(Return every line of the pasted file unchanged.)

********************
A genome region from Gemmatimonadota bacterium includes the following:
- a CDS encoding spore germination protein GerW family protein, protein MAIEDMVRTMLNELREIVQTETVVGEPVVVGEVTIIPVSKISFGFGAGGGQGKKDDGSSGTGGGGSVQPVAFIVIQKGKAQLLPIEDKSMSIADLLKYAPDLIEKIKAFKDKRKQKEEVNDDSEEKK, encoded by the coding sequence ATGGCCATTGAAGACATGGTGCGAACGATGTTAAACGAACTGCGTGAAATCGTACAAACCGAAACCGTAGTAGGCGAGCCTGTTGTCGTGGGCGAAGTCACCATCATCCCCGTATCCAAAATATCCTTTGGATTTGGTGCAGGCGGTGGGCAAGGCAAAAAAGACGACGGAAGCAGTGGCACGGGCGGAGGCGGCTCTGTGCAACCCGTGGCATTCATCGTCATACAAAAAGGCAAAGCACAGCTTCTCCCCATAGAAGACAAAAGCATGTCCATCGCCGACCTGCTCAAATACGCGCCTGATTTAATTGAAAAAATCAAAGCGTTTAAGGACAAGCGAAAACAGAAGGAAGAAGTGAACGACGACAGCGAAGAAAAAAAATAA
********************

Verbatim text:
A genome region from Gemmatimonadota bacterium includes the following:
- a CDS encoding spore germination protein GerW family protein, protein MAIEDMVRTMLNELREIVQTETVVGEPVVVGEVTIIPVSKISFGFGAGGGQGKKDDGSSGTGGGGSVQPVAFIVIQKGKAQLLPIEDKSMSIADLLKYAPDLIEKIKAFKDKRKQKEEVNDDSEEKK, encoded by the coding sequence ATGGCCATTGAAGACATGGTGCGAACGATGTTAAACGAACTGCGTGAAATCGTACAAACCGAAACCGTAGTAGGCGAGCCTGTTGTCGTGGGCGAAGTCACCATCATCCCCGTATCCAAAATATCCTTTGGATTTGGTGCAGGCGGTGGGCAAGGCAAAAAAGACGACGGAAGCAGTGGCACGGGCGGAGGCGGCTCTGTGCAACCCGTGGCATTCATCGTCATACAAAAAGGCAAAGCACAGCTTCTCCCCATAGAAGACAAAAGCATGTCCATCGCCGACCTGCTCAAATACGCGCCTGATTTAATTGAAAAAATCAAAGCGTTTAAGGACAAGCGAAAACAGAAGGAAGAAGTGAACGACGACAGCGAAGAAAAAAAATAA